International ratings agency Fitch has retained the "BBB+(lka)" national long term rating with stable outlook of the Housing Development Finance Corporation Bank of Sri Lanka (HDFC), while also continuing a "BBB+(lka)" rating for its Rs. 195 million senior unsecured redeemable debentures.
According to Fitch's Rating Action & Commentary (RAC), this "demonstrated ability to contain interest rate risk to an extent by re-pricing existing loans, despite the sizeable maturity mismatches between its assets and liabilities. The ratings also factor in the Government of Sri Lanka's (GOSL, the State) 51% ownership of the bank, as well as in the latter's perceived importance to low- and middle-income housing, sizeable funds derived from the State and related entities, low ultimate credit risk of its housing loans, and inherent limitations in its current business model."
Meanwhile, also suggested was that "ratings could be upgraded if there is a sustained improvement in HDFC's maturity mismatches and sustained higher equity funding, as well as if it continues to re-price existing loans in a rising interest rate environment in a timely manner while maintaining healthy asset quality and profitability. The opposite of the above factors would result in a rating downgrade."
Also highlighted in the RAC was HDFC's loan growth of 1.8%, due to lower interest rates and increased credit demand, over the first nine months of its financial year, up to end-September 2010. Further revealed was that loan growth was as a result of mostly EPF-backed loans, 31% of loans, 13% growth, while most other options declined. However, while these loans require "minimal appraisal and carry virtually no credit risk," it was noted that this could put pressure on the bank's liquidity since "arrears on such loans (NPL ratio of 43% at 9M10) are refunded in full only once a year by the EPF."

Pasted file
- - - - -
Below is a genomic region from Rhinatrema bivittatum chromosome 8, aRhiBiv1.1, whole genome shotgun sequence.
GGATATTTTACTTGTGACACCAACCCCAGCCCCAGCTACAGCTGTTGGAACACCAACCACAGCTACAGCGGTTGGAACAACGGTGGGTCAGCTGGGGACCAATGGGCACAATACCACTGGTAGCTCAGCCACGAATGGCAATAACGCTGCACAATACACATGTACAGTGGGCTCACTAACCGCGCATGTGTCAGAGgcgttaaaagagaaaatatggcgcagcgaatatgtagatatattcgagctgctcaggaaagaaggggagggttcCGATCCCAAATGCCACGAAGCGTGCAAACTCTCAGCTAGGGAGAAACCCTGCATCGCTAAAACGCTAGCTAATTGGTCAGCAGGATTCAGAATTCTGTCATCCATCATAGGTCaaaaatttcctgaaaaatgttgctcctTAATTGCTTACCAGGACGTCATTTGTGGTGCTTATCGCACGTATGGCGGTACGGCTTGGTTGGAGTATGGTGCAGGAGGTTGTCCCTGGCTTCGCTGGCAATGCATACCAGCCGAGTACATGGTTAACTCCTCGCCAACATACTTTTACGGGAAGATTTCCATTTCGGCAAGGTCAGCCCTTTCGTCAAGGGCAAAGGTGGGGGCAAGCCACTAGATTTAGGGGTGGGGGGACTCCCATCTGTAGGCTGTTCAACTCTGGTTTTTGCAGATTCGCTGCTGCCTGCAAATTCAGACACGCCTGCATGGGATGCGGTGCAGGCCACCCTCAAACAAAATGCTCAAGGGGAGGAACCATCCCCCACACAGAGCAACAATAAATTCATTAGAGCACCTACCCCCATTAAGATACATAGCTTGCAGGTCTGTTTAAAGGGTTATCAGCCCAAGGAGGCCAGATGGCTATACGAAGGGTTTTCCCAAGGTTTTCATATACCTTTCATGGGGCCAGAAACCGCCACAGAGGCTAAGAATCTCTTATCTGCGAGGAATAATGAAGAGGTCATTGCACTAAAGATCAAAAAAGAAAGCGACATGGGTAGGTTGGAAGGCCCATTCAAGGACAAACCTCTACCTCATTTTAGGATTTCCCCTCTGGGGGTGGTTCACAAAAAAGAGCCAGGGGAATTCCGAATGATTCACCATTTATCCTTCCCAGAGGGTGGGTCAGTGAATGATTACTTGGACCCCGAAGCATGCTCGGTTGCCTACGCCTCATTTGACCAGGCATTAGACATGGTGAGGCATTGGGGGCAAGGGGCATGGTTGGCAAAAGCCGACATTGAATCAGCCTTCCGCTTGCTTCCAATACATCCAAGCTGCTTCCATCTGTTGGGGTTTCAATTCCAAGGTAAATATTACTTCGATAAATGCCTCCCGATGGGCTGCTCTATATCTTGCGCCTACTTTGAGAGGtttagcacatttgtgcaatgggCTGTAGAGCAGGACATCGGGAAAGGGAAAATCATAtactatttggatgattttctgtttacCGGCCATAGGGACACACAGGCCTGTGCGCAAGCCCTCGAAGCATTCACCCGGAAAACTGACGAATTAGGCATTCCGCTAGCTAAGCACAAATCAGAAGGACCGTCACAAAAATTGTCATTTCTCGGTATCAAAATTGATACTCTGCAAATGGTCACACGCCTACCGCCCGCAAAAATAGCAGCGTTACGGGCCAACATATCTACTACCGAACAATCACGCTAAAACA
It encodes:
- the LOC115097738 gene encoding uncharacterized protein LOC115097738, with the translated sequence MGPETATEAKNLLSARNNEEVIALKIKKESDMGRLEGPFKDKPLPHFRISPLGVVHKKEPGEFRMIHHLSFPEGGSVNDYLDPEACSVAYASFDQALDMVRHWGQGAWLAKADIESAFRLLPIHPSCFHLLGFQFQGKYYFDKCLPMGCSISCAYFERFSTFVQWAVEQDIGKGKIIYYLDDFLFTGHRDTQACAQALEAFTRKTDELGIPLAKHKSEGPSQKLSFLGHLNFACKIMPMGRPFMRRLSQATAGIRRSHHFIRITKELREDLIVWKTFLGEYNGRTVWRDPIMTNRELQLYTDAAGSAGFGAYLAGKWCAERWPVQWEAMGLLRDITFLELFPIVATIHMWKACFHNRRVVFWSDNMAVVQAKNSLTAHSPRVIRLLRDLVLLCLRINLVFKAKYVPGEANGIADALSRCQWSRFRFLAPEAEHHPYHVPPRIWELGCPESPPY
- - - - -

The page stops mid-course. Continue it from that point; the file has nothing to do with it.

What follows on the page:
It also emerged that HDFC "expects to improve its competitive position in housing loans backed by mortgages over property (59% of loans at 9M10) to mitigate this."
Additionally shown in the RAC was that profitability and capitalisation had improved, with return on assets having more than tripled to close to pre 2008 levels. However, it was also revealed that without "viable long-term fixed rate funds or re-finance borrowings to fund its housing loan portfolio, HDFC may require a larger equity cushion to reduce potential adverse effects that rising interest rates could pose to its credit profile."